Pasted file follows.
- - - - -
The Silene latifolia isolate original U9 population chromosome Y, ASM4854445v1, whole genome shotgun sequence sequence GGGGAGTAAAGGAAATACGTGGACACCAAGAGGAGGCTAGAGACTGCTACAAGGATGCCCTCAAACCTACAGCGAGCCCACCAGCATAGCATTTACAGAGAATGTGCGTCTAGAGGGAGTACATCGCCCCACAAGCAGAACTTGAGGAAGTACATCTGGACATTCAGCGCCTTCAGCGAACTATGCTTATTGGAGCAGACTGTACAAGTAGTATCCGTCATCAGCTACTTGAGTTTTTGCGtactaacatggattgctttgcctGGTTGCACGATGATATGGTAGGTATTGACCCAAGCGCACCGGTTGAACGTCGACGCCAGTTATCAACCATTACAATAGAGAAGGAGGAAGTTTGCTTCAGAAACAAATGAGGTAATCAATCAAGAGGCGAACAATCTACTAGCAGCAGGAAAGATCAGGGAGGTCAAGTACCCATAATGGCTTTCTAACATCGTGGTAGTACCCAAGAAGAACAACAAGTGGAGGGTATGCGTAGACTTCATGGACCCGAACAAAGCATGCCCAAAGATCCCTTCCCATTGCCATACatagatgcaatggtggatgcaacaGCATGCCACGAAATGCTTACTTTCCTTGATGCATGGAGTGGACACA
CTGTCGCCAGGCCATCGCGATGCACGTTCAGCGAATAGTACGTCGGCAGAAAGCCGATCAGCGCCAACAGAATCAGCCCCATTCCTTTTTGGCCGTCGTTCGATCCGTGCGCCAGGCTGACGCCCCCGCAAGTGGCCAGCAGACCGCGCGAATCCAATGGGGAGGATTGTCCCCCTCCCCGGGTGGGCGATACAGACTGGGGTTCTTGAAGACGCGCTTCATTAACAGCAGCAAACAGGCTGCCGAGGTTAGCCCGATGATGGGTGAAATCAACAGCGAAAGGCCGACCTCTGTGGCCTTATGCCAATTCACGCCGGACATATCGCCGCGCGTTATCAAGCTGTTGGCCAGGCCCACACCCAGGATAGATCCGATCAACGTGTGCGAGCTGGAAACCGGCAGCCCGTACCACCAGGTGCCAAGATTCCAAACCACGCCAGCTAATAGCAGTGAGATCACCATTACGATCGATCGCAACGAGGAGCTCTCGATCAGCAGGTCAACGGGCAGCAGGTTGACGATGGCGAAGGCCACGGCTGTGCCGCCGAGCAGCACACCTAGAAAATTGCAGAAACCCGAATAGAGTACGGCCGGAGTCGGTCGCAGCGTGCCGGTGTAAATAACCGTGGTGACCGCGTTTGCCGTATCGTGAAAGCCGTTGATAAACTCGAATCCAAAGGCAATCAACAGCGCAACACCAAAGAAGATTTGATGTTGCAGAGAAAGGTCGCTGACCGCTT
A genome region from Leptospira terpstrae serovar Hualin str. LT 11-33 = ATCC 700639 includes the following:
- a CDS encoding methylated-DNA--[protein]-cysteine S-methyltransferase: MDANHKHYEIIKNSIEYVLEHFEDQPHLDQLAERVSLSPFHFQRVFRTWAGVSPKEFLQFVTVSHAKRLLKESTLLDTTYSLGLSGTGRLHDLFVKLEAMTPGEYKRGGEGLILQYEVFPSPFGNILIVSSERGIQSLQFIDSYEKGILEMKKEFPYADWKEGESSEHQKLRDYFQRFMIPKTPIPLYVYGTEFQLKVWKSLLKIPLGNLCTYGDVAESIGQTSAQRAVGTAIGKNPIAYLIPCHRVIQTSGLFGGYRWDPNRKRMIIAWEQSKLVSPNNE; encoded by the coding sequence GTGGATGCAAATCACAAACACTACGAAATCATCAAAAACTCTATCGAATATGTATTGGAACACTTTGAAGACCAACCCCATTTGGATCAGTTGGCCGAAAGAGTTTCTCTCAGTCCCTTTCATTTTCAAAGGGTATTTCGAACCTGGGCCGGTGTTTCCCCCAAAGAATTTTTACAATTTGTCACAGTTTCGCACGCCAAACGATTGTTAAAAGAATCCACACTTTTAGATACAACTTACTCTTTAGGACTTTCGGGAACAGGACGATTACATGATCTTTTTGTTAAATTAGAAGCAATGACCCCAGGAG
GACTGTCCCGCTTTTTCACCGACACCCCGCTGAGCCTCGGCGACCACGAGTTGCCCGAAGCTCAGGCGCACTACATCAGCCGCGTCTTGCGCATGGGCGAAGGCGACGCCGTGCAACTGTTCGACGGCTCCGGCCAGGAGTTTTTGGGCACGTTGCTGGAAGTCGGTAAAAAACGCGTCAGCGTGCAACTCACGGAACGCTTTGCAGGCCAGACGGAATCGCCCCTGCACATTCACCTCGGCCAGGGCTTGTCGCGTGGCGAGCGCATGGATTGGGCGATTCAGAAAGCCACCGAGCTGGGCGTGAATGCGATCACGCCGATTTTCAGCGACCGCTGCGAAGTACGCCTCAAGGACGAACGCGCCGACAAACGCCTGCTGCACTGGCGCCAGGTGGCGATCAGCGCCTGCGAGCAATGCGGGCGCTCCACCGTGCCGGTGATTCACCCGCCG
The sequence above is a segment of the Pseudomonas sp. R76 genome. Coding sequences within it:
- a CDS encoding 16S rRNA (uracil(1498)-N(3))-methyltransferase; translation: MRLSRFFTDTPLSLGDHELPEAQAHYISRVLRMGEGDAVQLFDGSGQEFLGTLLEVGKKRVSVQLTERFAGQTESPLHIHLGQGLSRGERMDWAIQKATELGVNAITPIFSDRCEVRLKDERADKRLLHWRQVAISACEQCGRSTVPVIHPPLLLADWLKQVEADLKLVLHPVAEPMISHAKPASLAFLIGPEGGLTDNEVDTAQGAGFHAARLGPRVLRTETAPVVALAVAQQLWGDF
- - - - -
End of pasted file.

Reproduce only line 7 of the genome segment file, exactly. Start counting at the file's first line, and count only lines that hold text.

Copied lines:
- a CDS encoding 16S rRNA (uracil(1498)-N(3))-methyltransferase; translation: MRLSRFFTDTPLSLGDHELPEAQAHYISRVLRMGEGDAVQLFDGSGQEFLGTLLEVGKKRVSVQLTERFAGQTESPLHIHLGQGLSRGERMDWAIQKATELGVNAITPIFSDRCEVRLKDERADKRLLHWRQVAISACEQCGRSTVPVIHPPLLLADWLKQVEADLKLVLHPVAEPMISHAKPASLAFLIGPEGGLTDNEVDTAQGAGFHAARLGPRVLRTETAPVVALAVAQQLWGDF